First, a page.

Delaying, or Ignoring the process of justice for victims holds us back from progress as a country
As the year’s tick by, there is no doubt that I have started to get a handle on the gifts that I have and the rollout path we are on for world peace, health and niche police force or services technology support.
Whilst South Africa needs full recognition for our collaboration achievements, and I am very proud of where our country is going, and all leadership on different levels, we have generations ahead of us to work things out. If we achieve our crime reduction plan, I will be 66 when our country reaches international policing norms. I am currently 45. It makes building our platform unique as we are building to shape a nation and take these learnings to the world.
Cases like that of the Culpable Homicide of JJ van de Velde hold us back from progress because no matter how much blue blood flows in my South African veins, it is a crushing blow when we cannot move forward to trial for justice.
When you see an accused and his passenger not six minutes before on camera staggering and weaving to their vehicle, other patrons pausing to look at the strangely behaving duo, — who then urinate on their vehicle in the open area car park before proceeding to drive – It is heartbreaking! What is far more crystalising is the crime scene investigation where all the other evidence gathered speaks to the facts of culpable homicide and reckless and negligent driving, resulting in these truths for the family and community of what unfolded before JJ’s eyes as he slipped into death before his time.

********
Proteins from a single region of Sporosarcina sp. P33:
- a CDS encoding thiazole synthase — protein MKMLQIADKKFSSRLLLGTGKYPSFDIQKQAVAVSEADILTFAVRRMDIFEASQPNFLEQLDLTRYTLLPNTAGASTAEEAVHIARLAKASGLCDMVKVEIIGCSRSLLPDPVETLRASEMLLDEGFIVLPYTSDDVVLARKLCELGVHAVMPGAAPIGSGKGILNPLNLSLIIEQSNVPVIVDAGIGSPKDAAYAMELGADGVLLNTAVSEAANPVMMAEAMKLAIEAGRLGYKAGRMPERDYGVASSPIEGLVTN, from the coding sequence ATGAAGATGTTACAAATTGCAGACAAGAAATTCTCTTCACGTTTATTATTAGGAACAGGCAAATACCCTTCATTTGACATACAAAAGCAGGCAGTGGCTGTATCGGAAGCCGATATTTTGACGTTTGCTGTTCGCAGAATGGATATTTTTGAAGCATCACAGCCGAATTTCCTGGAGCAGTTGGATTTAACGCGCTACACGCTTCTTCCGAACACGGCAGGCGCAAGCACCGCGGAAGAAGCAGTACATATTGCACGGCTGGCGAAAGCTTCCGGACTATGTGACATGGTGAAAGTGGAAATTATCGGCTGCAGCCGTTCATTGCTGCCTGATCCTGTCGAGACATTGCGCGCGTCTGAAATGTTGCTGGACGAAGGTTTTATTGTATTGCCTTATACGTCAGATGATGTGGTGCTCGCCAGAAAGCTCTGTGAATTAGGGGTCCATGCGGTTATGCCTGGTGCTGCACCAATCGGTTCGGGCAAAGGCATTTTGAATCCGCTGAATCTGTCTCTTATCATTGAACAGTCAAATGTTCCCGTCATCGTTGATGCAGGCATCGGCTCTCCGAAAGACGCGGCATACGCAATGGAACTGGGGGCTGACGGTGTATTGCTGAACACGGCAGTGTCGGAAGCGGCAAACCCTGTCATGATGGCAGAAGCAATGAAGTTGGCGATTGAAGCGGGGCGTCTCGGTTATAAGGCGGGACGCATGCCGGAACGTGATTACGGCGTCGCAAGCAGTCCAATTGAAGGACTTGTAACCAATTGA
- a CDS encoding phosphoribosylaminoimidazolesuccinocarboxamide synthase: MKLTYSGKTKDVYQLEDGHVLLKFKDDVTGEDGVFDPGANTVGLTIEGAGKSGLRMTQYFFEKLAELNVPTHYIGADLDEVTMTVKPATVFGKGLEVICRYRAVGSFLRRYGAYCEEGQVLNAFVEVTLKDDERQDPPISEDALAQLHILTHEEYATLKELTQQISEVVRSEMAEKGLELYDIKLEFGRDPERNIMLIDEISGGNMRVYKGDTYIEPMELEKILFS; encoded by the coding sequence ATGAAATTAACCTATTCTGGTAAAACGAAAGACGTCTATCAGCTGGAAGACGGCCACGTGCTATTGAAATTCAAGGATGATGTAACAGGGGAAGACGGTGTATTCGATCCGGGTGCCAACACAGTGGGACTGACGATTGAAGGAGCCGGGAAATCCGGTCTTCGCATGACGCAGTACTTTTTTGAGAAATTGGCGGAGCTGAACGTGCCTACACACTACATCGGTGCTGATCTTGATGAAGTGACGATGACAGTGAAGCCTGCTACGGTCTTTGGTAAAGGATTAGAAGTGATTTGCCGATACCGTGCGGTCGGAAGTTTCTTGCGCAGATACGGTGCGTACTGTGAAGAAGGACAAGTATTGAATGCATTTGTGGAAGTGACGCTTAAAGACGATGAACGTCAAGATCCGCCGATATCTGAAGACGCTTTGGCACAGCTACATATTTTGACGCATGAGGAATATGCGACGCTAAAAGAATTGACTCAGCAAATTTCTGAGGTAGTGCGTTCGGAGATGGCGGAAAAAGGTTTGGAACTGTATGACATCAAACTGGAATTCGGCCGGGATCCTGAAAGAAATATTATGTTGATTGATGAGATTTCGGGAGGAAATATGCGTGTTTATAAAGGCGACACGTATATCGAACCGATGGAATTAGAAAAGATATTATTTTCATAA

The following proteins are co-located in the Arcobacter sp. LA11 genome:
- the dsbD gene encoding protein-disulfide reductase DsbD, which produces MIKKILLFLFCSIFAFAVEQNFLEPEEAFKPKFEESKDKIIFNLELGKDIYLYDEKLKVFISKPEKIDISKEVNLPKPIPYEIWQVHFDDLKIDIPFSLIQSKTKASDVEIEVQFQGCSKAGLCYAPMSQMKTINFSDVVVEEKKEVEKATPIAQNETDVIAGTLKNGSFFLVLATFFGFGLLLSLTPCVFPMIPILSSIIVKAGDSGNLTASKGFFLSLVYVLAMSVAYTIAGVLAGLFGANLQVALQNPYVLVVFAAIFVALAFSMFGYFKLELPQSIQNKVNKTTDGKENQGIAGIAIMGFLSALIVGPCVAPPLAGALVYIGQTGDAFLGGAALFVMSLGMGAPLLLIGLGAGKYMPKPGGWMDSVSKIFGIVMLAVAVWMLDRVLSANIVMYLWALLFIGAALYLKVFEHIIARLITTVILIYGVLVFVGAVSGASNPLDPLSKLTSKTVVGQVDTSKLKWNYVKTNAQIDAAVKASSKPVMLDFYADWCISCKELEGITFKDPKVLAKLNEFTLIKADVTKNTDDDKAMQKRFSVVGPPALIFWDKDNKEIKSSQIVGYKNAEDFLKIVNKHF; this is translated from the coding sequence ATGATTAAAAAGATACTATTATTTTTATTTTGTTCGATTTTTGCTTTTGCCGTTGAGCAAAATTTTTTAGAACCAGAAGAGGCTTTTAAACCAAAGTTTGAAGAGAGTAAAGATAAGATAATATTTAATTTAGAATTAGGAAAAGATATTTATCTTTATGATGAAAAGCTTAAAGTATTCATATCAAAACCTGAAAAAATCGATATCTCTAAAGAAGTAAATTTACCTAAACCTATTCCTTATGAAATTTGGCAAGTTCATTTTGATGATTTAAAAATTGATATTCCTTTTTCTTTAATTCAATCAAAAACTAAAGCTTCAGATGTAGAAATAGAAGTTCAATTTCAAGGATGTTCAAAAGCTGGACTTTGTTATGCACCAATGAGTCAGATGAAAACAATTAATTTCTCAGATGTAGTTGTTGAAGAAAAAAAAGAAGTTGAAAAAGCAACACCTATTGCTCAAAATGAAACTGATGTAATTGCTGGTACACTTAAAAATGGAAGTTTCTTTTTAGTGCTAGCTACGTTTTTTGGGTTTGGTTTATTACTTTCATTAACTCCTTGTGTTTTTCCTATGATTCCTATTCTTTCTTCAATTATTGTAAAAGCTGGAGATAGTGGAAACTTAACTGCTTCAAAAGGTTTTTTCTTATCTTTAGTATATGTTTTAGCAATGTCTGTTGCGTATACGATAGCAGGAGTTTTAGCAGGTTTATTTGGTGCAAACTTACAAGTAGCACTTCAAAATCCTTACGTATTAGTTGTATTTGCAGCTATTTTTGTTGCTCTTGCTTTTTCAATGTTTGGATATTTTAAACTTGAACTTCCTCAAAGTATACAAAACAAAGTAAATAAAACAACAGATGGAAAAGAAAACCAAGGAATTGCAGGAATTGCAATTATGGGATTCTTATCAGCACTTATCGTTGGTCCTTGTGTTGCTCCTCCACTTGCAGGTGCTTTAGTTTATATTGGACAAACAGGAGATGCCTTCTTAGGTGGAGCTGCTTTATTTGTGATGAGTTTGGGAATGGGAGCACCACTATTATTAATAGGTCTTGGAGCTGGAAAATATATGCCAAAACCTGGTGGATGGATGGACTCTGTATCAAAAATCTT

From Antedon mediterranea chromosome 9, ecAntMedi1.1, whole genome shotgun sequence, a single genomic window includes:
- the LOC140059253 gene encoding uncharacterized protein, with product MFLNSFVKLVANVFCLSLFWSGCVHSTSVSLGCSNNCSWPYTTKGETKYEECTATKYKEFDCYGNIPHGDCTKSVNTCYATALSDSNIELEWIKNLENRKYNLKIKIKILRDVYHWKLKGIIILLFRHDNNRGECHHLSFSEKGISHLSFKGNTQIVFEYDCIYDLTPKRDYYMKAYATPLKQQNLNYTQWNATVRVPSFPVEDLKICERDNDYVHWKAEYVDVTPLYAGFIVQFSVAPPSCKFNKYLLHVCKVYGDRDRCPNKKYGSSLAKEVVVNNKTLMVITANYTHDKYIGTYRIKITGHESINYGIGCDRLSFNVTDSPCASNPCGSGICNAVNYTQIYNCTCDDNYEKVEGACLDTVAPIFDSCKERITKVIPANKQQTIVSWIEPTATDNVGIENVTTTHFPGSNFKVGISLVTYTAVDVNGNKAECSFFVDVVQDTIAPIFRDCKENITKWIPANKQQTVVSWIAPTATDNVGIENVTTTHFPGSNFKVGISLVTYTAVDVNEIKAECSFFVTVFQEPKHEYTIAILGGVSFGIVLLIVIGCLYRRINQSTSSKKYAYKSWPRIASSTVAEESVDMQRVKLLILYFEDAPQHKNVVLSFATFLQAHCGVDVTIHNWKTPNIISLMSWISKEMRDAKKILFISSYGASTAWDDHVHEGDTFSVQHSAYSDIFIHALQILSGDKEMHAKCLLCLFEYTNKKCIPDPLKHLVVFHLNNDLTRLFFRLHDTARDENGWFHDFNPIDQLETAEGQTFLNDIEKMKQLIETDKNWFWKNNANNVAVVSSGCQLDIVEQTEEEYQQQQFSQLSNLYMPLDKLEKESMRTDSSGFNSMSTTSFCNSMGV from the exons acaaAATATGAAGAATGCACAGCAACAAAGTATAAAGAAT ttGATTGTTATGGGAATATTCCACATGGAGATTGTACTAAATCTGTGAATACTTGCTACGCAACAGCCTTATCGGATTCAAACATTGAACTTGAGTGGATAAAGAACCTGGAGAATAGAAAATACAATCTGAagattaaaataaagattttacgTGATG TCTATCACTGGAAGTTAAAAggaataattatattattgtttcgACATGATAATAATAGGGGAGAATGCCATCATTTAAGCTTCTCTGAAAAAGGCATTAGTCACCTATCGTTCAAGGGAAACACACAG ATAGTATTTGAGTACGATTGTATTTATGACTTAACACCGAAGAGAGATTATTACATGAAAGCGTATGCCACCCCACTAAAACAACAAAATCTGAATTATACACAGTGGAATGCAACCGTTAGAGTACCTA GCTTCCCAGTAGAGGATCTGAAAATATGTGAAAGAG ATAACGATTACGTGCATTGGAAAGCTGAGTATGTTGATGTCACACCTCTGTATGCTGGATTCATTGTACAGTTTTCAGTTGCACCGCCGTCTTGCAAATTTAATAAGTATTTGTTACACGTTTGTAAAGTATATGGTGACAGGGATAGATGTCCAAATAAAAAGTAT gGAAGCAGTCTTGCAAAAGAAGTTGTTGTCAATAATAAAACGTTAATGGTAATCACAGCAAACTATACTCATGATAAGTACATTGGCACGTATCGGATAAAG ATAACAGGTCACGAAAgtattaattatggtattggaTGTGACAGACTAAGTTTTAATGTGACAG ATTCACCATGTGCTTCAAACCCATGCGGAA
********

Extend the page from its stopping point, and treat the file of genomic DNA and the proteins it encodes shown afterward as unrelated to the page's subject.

Ironically despite all this evidence, the family seek justice only in the form of acceptance of responsibility by the accused and for the law to take its course.
You know that my only answer when talking about South Africa is that it has a beauty like no other. However, the more significant challenge is the running of blood across the lenses of our eyes, hearts, and souls. I cannot understand or even begin to fathom how we can have a COVID-19 response plan rolled out on such great magnitude, yet we cannot do the same for the 24 000 murder victims per year.
I think South Africa should be on lockdown for murder, rape, and other violent crimes, including an alcohol ban in high-risk areas, and a total sweep of the nation for murder weapons, carried out by the nation collectively in respect to one another and all lives lost.
Today marks one year from the day that Brenden Horner (21) was murdered, a murder that triggered something that I can only describe as coming unnervingly close to our nation breaking out in a civil war on criminals and those that incite violence, hate, rage and corruption, because of the ongoing slaughter in the farming sector and that of their 24 000+ fellow South Africans.
It was human leadership with their personal faiths that averted this, and I can tell you I fell to my knees at each passing hour knowing that immediate restraint and healing were taking place. Imagine a country with no food if every farmer, staff and service provider downed tools and investment, coupled with another Marikana type event.